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mental health

COVID-19 Strain: Healthcare Workers Increasingly Seek Mental Health Help

in Health

The ongoing COVID-19 pandemic has seen a steep decrease in mental healthTrusted Source across different groups, while new researchTrusted Source finds doctors are also reaching their limits during the pandemic.

Canadian researchers analyzed anonymous data from an Ontario database involving 34,000 physicians who had 50,000 mental health visits during the first year of the pandemic.

They found that 27 percent more Ontario doctors sought help for burnout and substance misuse in the first year of the pandemic than in 2019.

Continue Reading on Health Line

Wildfires Can Cause Mental Health Damage That Smolders Years After the Flames Go Out

in News

Wildfires Can Cause Mental Health Damage That Smolders Years After the Flames Go Out

WEDNESDAY, Aug. 11, 2021 (American Heart Association News) — Melissa Geissinger didn’t believe she was in danger. But when the cat at the foot of her bed lifted its head to sniff the air, she felt her first stab of worry. She stepped outside her home in Santa Rosa, California, and there it was: the choking smell of smoke.

Then came the phone alert – the wildfires she thought too far away had jumped the highway and were heading straight toward her. Seven months pregnant, she grabbed both her cats, her two dogs and a few belongings and fled with her husband, blowing the car horn to alert the neighbors.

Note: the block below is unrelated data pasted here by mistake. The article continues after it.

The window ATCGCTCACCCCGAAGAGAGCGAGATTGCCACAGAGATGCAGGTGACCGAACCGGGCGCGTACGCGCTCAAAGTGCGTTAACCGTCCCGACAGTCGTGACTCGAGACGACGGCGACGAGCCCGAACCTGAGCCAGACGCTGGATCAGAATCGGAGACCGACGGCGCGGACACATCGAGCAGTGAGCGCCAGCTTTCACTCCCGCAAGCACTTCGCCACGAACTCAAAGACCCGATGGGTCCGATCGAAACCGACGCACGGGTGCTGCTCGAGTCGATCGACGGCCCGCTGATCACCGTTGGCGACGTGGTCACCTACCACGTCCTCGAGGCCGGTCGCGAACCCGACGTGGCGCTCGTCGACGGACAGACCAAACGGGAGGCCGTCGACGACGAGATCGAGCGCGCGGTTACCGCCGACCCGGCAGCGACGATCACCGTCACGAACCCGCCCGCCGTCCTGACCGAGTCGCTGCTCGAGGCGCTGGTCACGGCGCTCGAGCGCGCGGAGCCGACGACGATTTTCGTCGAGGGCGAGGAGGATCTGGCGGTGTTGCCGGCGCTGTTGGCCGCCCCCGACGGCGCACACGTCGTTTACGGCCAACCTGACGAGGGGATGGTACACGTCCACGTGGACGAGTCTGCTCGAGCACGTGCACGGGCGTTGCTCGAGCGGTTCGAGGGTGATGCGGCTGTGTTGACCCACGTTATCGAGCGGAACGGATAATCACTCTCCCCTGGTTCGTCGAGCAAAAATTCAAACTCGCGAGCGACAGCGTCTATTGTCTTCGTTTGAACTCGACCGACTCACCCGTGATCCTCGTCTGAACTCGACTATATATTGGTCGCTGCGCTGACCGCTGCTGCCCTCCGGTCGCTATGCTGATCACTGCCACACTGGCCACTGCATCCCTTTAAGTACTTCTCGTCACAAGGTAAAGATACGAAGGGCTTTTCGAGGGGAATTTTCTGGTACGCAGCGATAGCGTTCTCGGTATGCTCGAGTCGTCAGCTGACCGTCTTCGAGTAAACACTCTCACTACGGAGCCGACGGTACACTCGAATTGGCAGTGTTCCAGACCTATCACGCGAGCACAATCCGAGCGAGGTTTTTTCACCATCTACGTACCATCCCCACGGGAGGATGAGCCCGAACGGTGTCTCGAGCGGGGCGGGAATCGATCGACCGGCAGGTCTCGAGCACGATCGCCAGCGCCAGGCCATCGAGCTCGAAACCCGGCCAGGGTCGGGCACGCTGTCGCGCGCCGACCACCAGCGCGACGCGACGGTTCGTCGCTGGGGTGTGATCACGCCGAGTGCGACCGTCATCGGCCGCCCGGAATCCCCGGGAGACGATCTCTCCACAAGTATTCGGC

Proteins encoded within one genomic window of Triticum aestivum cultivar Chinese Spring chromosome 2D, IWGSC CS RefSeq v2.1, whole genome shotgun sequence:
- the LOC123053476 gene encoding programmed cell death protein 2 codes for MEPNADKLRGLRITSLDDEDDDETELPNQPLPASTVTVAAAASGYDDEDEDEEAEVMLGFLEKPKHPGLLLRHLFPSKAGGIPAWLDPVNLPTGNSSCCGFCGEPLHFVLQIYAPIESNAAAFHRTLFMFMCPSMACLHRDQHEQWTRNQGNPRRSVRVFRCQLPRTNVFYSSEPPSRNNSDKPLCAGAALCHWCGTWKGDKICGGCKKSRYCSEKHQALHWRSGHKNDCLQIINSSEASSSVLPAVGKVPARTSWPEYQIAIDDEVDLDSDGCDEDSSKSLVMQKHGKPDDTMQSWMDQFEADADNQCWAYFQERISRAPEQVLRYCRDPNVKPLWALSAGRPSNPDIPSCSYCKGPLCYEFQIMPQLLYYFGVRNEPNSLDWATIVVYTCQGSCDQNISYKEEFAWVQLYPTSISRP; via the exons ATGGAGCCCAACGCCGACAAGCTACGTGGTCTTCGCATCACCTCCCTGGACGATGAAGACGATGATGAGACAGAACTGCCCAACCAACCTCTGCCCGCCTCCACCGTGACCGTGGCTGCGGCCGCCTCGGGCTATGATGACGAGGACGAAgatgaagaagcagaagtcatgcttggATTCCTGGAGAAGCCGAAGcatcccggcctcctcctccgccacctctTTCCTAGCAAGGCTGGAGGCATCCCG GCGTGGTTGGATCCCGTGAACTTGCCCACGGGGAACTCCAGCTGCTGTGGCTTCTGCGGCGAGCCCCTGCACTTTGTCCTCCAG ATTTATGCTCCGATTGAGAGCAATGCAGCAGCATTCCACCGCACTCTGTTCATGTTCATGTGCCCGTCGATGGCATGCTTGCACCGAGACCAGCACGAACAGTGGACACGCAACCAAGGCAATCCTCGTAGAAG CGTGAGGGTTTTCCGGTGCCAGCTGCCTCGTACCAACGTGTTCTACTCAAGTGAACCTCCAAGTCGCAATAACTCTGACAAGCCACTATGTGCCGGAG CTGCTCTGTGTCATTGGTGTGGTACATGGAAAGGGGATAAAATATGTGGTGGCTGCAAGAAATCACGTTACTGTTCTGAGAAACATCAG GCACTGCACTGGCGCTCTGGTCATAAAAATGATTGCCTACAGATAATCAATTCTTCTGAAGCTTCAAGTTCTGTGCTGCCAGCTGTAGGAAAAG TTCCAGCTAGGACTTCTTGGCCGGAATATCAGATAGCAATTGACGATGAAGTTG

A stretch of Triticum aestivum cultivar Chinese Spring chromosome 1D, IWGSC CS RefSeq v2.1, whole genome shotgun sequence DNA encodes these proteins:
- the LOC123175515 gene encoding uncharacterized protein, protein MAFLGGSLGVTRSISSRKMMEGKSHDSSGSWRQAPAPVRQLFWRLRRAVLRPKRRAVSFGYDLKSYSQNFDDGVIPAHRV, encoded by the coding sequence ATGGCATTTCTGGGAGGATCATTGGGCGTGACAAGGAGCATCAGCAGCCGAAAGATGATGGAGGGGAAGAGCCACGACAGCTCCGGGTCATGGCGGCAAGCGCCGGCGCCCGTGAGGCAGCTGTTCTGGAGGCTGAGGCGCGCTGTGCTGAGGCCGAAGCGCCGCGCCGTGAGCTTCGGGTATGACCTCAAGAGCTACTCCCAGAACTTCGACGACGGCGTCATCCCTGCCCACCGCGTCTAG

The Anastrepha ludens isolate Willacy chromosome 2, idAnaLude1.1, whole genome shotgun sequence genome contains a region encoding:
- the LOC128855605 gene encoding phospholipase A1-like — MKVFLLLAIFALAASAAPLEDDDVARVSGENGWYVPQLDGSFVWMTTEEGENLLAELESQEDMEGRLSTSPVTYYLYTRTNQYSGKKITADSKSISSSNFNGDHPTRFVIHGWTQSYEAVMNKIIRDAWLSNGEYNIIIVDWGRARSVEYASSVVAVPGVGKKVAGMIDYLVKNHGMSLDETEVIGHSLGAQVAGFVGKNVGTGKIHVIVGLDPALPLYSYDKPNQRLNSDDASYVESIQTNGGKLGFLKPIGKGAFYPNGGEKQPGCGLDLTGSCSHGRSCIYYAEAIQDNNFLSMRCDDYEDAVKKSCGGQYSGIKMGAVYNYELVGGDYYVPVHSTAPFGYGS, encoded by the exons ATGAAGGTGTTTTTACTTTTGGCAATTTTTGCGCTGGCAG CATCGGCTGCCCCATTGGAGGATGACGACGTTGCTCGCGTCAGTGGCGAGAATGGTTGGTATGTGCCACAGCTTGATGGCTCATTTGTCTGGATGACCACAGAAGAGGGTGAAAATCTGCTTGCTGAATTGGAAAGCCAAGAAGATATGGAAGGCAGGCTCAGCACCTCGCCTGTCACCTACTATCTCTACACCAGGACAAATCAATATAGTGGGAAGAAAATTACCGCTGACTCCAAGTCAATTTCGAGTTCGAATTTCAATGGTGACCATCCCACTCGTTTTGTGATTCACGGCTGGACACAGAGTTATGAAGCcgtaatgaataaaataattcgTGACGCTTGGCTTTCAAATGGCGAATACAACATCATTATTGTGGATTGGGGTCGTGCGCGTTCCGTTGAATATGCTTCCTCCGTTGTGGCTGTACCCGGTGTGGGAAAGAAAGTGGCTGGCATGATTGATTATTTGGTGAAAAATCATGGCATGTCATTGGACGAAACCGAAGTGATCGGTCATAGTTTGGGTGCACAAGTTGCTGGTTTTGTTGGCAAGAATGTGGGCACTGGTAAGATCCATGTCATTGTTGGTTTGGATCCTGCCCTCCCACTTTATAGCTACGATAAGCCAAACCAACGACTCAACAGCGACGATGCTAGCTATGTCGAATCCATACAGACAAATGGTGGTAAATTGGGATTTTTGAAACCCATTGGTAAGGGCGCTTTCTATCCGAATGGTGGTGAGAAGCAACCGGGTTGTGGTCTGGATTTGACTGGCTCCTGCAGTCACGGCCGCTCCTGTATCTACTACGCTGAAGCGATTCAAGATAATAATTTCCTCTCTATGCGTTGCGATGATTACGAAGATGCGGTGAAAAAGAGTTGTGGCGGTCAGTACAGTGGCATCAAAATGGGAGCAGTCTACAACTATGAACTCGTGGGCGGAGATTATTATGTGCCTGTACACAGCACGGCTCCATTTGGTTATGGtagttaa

It’s been nearly four years since the Tubbs wildfire – one of the most destructive in California’s history – obliterated Geissinger’s neighborhood, along with more than 36,000 acres of wine country. In the months that followed, she had severe anxiety and panic attacks, waking in the middle of the night with chills. She sought counseling, but she continues to have anxiety from seemingly endless reports of fires that return each year.

Continue Reading on US NEWS

California Wine Country mental health needs explode in coronavirus pandemic

in People
Art therapy at Mentis at Napa in August 2020. (Facebook / MentisNapa)

While a vaccine may someday offer promise of easing the impact of COVID-19 across the North Bay, questions remain about whether the damage done to the mental health of its residents can fully recover after nearly a year in which demand for services spiked and government and nonprofits struggled to respond.

To begin to find solutions to this growing concern, Sonoma County voters last November approved Measure O, a quarter cent sales tax increase expected to raise $25 million over a decade to address mental health and homeless issues.

Backers say the revenue is expected to fund mental health programs such as emergency psychiatric and crisis services unit and related programs (44%); the county’s residential care facility and transitional housing services (22%); mental health services at children’s shelters, at residential care facilities and for permanent supportive housing (18%); behavioral health and homeless services for some 3,000 individuals, leaving 2% for capital funding of the county’s supportive housing pool.

Continue Reading on Northbay Business Journal

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